Deccan Chronicle

Domestic workers in Telangana worst hit by coronavirus lockdown

Deccan Chronicle| Sanjay Samuel Paul

Published on: June 16, 2020 | Updated on: June 16, 2020

The lockdown due to spread of COVID-19 saw many households not utilising their services at all.

Representational image. (PTI)

Representational image. (PTI)

Hyderabad: As the world marks International Domestic Workers’ Day on Tuesday, the year has not at all been good for these workers so far. The lockdown due to spread of COVID-19 saw many households not utilising their services at all.

While this is so, the Indian government has remained sluggish in implementing their right to minimum wage, weekly offs, health protection, maternity benefits, legal security and pensions since 2010.

According to Telangana Domestic Workers’ Union (TDWU), there are an estimated 76 lakh domestic workers in the country, about 10 lakh in Telangana state and four to five lakh in Hyderabad. Among them are full-time, part-time, and live-in workers, many of them from the districts or other states.  Most of the domestic workers in India are women.

Following intense pressure from women’s organisations the world over, the International Labour Organisation at its 100th international conference at Geneva in 2011, with participants from 193 countries, decided to mark June 16 as the International Domestic Workers' Day.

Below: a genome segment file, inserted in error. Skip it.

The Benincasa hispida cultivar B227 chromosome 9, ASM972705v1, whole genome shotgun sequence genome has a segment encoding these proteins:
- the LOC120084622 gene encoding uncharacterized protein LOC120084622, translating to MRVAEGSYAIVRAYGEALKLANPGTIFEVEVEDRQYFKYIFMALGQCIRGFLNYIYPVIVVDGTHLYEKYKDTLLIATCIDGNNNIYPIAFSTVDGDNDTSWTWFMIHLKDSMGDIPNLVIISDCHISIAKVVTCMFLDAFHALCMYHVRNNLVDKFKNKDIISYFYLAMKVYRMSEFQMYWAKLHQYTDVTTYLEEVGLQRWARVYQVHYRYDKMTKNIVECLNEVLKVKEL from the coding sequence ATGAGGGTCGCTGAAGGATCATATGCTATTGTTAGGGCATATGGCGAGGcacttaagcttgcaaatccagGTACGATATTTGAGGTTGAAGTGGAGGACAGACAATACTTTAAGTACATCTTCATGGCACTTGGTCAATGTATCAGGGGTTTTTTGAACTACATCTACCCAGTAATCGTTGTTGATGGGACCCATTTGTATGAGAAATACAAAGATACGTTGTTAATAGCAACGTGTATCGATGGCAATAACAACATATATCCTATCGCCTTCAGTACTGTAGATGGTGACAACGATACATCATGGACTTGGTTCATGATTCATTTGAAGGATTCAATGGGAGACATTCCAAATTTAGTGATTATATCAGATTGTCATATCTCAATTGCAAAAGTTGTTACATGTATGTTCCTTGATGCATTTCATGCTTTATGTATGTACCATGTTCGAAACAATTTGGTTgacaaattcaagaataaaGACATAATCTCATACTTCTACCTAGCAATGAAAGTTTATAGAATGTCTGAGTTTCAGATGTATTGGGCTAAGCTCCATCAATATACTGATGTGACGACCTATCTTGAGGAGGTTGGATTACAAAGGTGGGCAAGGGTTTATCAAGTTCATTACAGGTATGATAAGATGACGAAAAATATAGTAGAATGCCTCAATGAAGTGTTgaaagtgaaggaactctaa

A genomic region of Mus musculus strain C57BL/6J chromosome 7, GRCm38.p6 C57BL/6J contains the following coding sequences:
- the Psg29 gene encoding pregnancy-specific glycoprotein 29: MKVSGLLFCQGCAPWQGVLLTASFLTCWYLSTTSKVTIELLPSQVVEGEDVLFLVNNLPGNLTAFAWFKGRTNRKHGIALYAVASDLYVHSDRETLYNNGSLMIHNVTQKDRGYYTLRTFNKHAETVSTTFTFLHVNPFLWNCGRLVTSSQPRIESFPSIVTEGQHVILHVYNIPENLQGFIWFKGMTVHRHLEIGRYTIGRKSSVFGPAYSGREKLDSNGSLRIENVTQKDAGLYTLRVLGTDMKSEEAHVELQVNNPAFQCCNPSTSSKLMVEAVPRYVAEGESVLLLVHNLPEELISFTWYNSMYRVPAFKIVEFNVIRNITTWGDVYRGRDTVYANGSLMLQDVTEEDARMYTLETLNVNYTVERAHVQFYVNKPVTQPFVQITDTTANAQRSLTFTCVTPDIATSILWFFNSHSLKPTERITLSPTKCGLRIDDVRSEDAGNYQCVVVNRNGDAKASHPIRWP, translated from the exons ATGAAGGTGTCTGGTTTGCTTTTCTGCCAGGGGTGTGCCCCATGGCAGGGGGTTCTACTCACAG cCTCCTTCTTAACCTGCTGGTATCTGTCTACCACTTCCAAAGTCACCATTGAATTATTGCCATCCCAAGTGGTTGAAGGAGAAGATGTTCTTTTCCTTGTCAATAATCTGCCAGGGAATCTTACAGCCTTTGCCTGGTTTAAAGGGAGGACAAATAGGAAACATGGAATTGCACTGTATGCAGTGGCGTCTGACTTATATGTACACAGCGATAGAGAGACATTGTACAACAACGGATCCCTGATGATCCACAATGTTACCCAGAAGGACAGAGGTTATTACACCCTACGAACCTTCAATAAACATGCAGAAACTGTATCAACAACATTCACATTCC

TDWU honorary secretary Sr Lissy Joseph said the government was not been keen on implementing laws that give protection to domestic workers. This shows the approach of various governments towards women.

She pointed out that children have joined the ranks of domestic workers, and they face considerable harassment. A minor from East Godavari district, who was working in a house as a full-time domestic help, committed suicide on June 1 under suspicious circumstances under the limits of Bachupally police station, Sr Lissy pointed out.

A Vijay Lakshmi, who works closely with domestic workers in Ambedkarnagar and Dammaiguda of Hyderabad, said there are around 5,000 domestic workers in the 30 bastis of the two areas.

"If something is missing from the house, these workers come under suspicion and are questioned or sent to police station. Only later, they realise that family members themselves have misplaced the missing things. There is no job security for them. If they fall sick or have to visit their native place, they are removed from work," Vijay Lakshmi stated.

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